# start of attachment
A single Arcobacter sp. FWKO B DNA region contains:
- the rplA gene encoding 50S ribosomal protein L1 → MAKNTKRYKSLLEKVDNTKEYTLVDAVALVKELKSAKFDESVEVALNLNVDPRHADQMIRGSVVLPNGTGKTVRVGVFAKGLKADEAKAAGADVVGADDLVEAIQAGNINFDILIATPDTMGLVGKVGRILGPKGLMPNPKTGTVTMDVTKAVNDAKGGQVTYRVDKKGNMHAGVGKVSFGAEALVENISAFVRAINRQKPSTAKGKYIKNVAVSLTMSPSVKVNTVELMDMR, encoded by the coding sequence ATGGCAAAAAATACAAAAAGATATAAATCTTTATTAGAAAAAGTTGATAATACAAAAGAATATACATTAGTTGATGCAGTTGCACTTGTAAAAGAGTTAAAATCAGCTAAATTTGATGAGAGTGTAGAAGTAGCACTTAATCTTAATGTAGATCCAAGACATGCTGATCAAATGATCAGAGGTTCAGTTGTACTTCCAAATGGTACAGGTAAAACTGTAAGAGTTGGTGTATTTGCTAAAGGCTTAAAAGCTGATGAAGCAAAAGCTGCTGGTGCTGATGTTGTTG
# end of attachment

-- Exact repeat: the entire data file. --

A single Arcobacter sp. FWKO B DNA region contains:
- the rplA gene encoding 50S ribosomal protein L1 → MAKNTKRYKSLLEKVDNTKEYTLVDAVALVKELKSAKFDESVEVALNLNVDPRHADQMIRGSVVLPNGTGKTVRVGVFAKGLKADEAKAAGADVVGADDLVEAIQAGNINFDILIATPDTMGLVGKVGRILGPKGLMPNPKTGTVTMDVTKAVNDAKGGQVTYRVDKKGNMHAGVGKVSFGAEALVENISAFVRAINRQKPSTAKGKYIKNVAVSLTMSPSVKVNTVELMDMR, encoded by the coding sequence ATGGCAAAAAATACAAAAAGATATAAATCTTTATTAGAAAAAGTTGATAATACAAAAGAATATACATTAGTTGATGCAGTTGCACTTGTAAAAGAGTTAAAATCAGCTAAATTTGATGAGAGTGTAGAAGTAGCACTTAATCTTAATGTAGATCCAAGACATGCTGATCAAATGATCAGAGGTTCAGTTGTACTTCCAAATGGTACAGGTAAAACTGTAAGAGTTGGTGTATTTGCTAAAGGCTTAAAAGCTGATGAAGCAAAAGCTGCTGGTGCTGATGTTGTTG